Further, many research findings are highly generalized, focusing on THC while neglecting consideration of the numerous other cannabinoids. Logically, a cannabis strain high in the psychoactive cannabinoid THC would yield different results from a strain high in the largely non-intoxicating cannabinoid CBD.
Perhaps most frustrating, published studies investigating differences between consumption methods – such as the effects of smoking cannabis versus ingested edibles – are essentially nonexistent.
With these limitations in mind, here is what we do know.
Short-Term vs. Long-Term Effects of Cannabis Consumption
Does cannabis raise blood pressure? Studies suggest shortly after consumption, occasional users will experience a mild to moderate dose-dependent increase in blood pressure and heart rate, followed by a modest hypotensive effect (a decrease in blood pressure). The onset of peak effects like elevated heart rate and blood pressure occur within 10 to 15 minutes after consumption.
Users can develop a tolerance to the initial effects over a period of a few days to weeks, and repeated use has been associated with lowered heart rate and blood pressure immediately following consumption. Anecdotally, many people report that cannabis helps them maintain healthy blood pressure levels, an effect supported by research studies.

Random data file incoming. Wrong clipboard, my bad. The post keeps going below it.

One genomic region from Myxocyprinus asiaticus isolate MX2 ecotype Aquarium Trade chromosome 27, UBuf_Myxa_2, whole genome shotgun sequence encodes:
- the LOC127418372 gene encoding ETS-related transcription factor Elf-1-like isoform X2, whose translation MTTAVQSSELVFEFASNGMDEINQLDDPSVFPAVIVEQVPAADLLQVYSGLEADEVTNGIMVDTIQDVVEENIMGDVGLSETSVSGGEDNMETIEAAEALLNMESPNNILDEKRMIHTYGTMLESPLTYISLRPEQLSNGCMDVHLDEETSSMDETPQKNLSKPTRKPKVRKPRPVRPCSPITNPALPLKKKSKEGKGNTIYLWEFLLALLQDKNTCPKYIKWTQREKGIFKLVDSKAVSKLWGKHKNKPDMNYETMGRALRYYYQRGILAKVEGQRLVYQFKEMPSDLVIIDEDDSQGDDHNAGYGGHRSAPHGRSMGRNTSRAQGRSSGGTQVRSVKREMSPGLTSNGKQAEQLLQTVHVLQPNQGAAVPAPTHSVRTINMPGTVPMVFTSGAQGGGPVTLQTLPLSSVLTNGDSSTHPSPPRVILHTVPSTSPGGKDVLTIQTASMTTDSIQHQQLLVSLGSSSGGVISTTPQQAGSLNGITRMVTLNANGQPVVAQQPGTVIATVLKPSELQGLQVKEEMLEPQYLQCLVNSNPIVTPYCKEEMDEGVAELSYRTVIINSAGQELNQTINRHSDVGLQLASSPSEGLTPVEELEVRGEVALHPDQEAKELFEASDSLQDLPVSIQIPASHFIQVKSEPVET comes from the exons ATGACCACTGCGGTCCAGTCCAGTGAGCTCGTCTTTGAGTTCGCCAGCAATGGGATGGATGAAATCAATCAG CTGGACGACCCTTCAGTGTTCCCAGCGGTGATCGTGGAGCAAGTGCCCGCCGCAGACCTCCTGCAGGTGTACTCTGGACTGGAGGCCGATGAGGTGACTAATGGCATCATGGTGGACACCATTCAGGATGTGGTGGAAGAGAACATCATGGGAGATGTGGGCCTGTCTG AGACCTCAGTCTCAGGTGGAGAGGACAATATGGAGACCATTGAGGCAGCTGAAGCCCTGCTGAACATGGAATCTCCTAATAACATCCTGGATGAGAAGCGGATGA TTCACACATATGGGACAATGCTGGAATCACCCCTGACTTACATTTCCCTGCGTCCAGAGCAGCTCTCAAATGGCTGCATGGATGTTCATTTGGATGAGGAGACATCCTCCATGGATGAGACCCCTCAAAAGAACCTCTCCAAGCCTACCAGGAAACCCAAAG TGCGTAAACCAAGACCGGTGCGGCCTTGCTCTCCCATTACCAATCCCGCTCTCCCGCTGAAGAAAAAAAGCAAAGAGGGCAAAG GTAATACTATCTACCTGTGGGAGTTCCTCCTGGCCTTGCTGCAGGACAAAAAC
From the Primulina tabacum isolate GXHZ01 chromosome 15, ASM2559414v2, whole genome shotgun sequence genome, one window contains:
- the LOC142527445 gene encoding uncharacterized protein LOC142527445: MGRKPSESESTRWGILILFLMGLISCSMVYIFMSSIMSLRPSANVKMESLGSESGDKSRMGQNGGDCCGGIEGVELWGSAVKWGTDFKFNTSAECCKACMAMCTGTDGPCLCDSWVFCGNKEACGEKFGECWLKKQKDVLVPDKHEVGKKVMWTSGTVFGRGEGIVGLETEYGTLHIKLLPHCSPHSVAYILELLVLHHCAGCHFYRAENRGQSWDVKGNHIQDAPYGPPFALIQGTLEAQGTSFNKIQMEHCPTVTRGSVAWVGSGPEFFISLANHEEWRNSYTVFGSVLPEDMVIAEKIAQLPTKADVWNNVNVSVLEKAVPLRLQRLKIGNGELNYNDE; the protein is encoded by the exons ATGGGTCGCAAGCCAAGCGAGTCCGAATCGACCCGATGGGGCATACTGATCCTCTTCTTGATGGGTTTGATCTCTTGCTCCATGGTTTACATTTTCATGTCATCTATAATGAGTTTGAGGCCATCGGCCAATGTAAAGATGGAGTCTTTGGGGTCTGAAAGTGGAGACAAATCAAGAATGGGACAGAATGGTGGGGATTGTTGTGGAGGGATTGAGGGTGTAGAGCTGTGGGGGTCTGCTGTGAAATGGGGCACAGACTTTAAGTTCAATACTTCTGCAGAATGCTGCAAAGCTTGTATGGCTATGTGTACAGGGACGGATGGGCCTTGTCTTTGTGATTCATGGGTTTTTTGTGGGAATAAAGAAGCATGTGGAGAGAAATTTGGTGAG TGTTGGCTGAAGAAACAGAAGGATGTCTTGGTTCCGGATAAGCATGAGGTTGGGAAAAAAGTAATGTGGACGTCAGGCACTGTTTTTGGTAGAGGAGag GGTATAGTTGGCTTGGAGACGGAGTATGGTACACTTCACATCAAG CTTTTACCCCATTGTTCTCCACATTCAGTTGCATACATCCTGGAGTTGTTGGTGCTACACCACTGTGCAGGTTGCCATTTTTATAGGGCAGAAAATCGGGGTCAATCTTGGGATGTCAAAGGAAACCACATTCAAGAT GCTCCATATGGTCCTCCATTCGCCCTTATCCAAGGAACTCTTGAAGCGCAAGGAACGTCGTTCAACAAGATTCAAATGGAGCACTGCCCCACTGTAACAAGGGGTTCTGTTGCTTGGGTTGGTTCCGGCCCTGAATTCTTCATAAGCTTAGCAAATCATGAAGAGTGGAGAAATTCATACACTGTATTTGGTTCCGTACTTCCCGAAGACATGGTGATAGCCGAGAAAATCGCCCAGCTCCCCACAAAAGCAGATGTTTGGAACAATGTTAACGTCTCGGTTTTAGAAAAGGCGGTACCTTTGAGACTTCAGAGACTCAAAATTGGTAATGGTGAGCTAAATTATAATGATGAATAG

Here’s an interesting piece of “non-trivial trivia” you can use to impress friends at your next cannabis-inspired intellectual discussion: posture during consumption may influence blood pressure. Suppose you’re sitting or lying on your couch – your blood pressure will temporarily increase immediately following consumption. Once you stand up, blood pressure will drop. In fact, if you stand up suddenly, blood pressure could drop significantly enough to induce enough lightheadedness to make you feel like you’re about to faint (don’t worry, it’s unlikely you’d actually pass out).
On the other hand, if you’re standing up when you imbibe, blood pressure may decrease without ever initially increasing. However, there isn’t a lot of published data verifying this effect. (If you’ve done your own comparative measurements, feel free to share in the comments section below!)
Cannabis and Stroke or Heart Attack
As far as serious adverse risks, a UC San Francisco longitudinal Coronary Artery Risk Development in Young Adults (CARDIA) study analyzing data from 3,617 African American and Caucasian adults over a 15 year period found there was no long-term causal link between cannabis consumption and the risk of heart attack or stroke.
However, there are a limited number of animal studies and human case reports that suggest a link between acute intoxication and stroke or heart attack. But, these findings have been called into question by a 2006 report published in the Forensic Science, Medicine and Pathology Journal: “Despite the drug’s extreme popularity, reports of cannabis-related stroke and myocardial infarction are so rare as to still be reportable.”